Japan: Kicking it in Kanto
Kanto is a diverse region full of surprises
By Paul Shoul
From the fashion conscious youth of Takeshita street in Tokyo, to sitting in a natural spring hot tub on the coast of Chiba awaiting the earliest sunrise in Japan, to drinking snake liquor in the home of a sumo wrestler in Saitama, the Kanto region in central Japan consists of seven prefectures and the greater Tokyo metropolis.
Here are some ideas of what to see, do and eat, and some cool tips for a few overlooked destinations all within two hours of each other by train or car.
There is a poetry to how people move through the seething neon landscape of Tokyo. Thirteen-million busy people rushing to and from work with purpose and grace.
You may have to push to get on on a train, but they are not “pushy.” The Japanese are incredibly polite. Tokyo is vast, mysterious and begging to be explored.
Cruising on the Sumida River in Tokyo bay on a small traditional Yakatabune ( houseboat ) while eating dinner and drinking endless sake is as good as it sounds. A 2.5 hour trip for about 90.00 USD.
Just the chance to see Tokyo rising from the waters of the harbor would have been enough, but the food was fantastic.
Shrimp tempura, sushi, sashimi, shellfish soup, rice marinated whitefish, a savory custard and as much beer wine and sake as you can consume.
Yes, we were the only Americans on the boat, but good food and sake are potent translators and the Japanese are incredibly friendly.
By the end of the cruise, it felt like family as we all applauded when the candles were blown out on the cake for an 80th birthday party.
1-4-1 Yokoami, Sumida-ku,
I am not a museum type of guy and would much rather be out on the street, but the exhibits are impressive.
The permanent and special exhibitions depict life in early Tokyo from 1603-1867 during the Edo period. With artifacts, intricate models and life-sized reproductions of home scenes. It is incredibly immersive. You will need a few hours to take it all in. Read a story about the Edo Museum on GoNOMAD.
No, that is not a typo. Takeshita street is just across from the train station in the Harajuku section of Tokyo the center of Japanese subculture fashion.
Crowds of uber-cute teenagers dressed to the hilt in fairytale costumes with vixen undertones and hints of mass media icons walk with the river of a crowd down this concrete runway. It’s a street photographer’s dream.
A beautiful and historic complex of temples gardens in the center of Tokyo, this is a popular spot for families and traditional Japanese weddings.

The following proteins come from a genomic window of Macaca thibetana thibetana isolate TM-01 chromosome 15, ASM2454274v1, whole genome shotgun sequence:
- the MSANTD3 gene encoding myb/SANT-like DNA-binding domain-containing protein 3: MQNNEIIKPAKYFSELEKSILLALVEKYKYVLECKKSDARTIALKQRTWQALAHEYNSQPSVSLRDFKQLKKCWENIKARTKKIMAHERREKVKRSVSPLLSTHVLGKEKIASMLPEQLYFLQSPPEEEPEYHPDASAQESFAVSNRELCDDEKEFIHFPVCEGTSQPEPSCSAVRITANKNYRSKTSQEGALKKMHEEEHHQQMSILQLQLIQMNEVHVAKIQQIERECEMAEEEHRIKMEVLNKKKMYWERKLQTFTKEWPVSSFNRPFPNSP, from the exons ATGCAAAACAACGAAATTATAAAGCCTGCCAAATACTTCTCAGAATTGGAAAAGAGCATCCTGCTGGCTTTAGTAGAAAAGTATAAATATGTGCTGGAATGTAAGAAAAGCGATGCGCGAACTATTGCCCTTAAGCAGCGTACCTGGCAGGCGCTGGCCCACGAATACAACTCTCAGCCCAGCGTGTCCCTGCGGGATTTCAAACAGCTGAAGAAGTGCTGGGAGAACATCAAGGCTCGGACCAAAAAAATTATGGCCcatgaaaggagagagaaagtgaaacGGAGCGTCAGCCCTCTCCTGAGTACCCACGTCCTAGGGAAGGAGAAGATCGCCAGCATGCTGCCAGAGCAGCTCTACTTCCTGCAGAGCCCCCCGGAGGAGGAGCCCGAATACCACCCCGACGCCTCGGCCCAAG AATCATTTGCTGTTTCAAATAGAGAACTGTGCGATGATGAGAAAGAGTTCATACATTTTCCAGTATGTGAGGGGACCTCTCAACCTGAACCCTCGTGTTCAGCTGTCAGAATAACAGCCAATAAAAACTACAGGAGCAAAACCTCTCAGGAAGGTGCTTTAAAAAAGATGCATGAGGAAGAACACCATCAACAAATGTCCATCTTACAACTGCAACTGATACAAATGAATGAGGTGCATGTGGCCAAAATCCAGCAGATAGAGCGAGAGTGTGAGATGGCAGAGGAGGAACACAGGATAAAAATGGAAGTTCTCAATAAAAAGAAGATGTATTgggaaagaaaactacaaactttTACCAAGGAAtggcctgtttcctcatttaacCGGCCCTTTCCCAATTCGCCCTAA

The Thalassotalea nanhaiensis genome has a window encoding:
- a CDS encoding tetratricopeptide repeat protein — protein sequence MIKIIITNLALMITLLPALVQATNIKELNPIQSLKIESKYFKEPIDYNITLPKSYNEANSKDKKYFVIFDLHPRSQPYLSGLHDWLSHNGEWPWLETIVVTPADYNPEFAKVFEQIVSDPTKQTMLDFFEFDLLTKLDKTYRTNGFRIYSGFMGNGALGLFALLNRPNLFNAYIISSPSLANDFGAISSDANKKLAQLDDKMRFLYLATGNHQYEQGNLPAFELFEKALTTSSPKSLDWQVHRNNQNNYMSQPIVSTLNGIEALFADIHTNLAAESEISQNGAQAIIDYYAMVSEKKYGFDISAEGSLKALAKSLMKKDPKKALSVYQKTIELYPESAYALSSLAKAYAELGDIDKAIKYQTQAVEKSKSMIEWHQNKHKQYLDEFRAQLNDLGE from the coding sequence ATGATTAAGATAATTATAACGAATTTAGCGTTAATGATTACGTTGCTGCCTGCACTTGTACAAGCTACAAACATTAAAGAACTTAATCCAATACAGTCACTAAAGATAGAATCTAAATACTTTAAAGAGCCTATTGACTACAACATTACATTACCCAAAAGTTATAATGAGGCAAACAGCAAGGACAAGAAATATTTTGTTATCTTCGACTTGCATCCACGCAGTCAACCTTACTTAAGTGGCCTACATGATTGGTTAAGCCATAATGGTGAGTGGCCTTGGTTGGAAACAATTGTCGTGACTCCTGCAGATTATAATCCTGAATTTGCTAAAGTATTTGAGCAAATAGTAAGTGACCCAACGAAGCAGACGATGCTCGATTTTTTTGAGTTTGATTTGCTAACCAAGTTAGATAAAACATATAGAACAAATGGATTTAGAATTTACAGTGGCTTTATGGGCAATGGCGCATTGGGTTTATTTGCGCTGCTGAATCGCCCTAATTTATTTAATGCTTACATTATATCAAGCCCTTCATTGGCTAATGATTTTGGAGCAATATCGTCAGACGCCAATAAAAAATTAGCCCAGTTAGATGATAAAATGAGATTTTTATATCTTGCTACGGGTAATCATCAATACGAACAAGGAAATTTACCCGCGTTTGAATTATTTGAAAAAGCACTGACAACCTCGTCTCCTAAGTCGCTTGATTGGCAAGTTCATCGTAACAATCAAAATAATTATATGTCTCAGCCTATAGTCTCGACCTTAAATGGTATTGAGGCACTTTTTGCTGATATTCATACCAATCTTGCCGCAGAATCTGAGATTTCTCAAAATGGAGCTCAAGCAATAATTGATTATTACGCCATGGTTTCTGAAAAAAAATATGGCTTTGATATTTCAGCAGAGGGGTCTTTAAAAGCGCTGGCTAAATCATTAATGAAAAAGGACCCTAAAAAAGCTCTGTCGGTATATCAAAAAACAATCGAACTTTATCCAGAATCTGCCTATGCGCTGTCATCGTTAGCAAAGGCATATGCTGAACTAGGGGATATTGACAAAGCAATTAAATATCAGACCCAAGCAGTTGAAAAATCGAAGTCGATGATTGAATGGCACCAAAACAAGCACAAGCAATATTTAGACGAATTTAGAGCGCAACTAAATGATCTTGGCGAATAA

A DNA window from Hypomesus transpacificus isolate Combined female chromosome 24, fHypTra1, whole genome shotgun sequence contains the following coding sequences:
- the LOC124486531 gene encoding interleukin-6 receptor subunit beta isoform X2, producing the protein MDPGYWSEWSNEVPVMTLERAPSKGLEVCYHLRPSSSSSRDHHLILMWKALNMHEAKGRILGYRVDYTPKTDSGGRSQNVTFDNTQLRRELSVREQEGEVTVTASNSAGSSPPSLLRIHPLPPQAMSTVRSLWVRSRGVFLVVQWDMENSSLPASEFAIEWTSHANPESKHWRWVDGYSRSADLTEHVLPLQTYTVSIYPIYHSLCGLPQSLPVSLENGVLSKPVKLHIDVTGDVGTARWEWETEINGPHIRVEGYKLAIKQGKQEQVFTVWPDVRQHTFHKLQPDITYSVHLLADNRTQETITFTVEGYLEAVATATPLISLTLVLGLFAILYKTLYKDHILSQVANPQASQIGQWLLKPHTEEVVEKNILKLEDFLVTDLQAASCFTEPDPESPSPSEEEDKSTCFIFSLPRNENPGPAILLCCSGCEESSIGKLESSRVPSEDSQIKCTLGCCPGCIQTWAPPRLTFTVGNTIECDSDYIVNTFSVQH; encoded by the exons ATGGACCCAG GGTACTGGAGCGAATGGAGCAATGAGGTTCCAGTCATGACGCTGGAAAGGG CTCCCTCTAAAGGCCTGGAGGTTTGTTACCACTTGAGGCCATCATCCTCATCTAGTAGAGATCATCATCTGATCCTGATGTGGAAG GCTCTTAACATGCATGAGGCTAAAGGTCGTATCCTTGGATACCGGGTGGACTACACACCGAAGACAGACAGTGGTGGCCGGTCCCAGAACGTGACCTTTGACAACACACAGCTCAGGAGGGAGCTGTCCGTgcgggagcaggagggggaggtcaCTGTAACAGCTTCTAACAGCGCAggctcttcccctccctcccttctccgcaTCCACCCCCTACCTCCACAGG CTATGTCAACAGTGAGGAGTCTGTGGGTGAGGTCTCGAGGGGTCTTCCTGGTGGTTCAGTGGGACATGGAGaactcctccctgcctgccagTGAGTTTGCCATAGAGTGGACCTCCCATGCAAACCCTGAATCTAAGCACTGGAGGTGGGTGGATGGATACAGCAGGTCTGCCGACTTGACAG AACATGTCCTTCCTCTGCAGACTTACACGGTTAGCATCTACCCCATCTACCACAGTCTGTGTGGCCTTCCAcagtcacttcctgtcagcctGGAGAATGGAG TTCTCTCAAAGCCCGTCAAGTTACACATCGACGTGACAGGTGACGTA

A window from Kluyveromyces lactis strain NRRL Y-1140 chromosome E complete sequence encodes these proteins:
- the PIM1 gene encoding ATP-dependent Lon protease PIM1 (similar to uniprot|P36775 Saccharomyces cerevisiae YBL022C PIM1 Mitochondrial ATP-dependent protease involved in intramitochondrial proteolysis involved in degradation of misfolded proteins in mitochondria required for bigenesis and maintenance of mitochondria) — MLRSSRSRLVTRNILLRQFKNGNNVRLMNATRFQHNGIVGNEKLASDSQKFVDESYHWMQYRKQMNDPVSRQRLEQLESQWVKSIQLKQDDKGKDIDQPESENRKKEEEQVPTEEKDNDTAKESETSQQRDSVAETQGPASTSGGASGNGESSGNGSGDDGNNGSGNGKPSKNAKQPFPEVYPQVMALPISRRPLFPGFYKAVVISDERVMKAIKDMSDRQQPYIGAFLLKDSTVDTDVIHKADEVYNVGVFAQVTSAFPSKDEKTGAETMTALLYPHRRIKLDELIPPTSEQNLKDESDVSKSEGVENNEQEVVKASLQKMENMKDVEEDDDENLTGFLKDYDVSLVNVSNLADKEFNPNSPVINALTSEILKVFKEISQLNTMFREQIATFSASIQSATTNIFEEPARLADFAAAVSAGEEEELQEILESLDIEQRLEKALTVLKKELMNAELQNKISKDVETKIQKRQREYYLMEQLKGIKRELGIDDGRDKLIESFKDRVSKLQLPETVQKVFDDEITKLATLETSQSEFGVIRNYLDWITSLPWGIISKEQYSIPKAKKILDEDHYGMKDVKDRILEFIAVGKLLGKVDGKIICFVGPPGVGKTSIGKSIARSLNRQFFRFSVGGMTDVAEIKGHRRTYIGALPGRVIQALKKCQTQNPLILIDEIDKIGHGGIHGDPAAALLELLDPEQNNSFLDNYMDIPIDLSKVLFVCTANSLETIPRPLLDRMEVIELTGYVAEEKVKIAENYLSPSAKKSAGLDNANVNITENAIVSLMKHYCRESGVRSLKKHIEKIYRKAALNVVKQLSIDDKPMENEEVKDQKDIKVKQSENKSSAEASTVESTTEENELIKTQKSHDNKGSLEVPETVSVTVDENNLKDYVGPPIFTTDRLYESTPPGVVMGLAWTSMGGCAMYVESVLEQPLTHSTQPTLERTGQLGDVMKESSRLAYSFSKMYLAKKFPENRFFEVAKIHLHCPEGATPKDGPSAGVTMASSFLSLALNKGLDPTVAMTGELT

The largest fish market in the world, this is a must see in Tokyo. It is surrounded by a maze of outer markets and winding streets lined with street food stalls and packed with people.
Everything that has anything to do with fish can be found here. The food stalls and sushi counters are incredible. You cannot find fresher seafood anywhere. Remember, Japan is one of the safest countries on the planet. Get lost in the crowd and eat as much as you can.
Where to stay in Tokyo
Address: 4-10-30 Takanawa, Minato-ku, Tokyo
Tel: +81- 3-3440-1111
More like a city than a hotel It is huge with over 4000 rooms.
I love a big hotel that makes it all work. Nice rooms and the breakfast buffet is fantastic, with so many uniquely Japanese offerings with no apologies.
A grill in the center your table, this is a hands-on, hip little restaurant to make the savory pancakes okonomiyaki and monjayaki. Packed with locals and really fun.
B1F denki Bldg, 6-1-20 Roppongi, Minato-ku, Tokyo 106-0032
Shabu Shabu, tempura and sushi made with the finest Black Wagyu and Kobe beef and the freshest fish.
510、Nagaru, Ojikano-cho, Chichibu, Saitama, Japan, 368-0102
Kazuiteru Miyamoto is a gentle giant of a man. His smile and good nature mask the force within that was unleashed during his illustrious career as a sumo wrestler he retired from four years ago.
He is the 12th generation owner of th200-year-oldold renovated traditional Japanese house.
We sat in kura, the bar was originally the store room for the home. The room is adorned with samurai swords and weapons. It is the ultimate sumo man cave, well stocked with an extensive collection of saki and over 50 kinds of homemade ‘Mountain fruit” liquors.
Yes, there was a snake in a bottle and it was strong as hell and delightfully horrible. I loved it.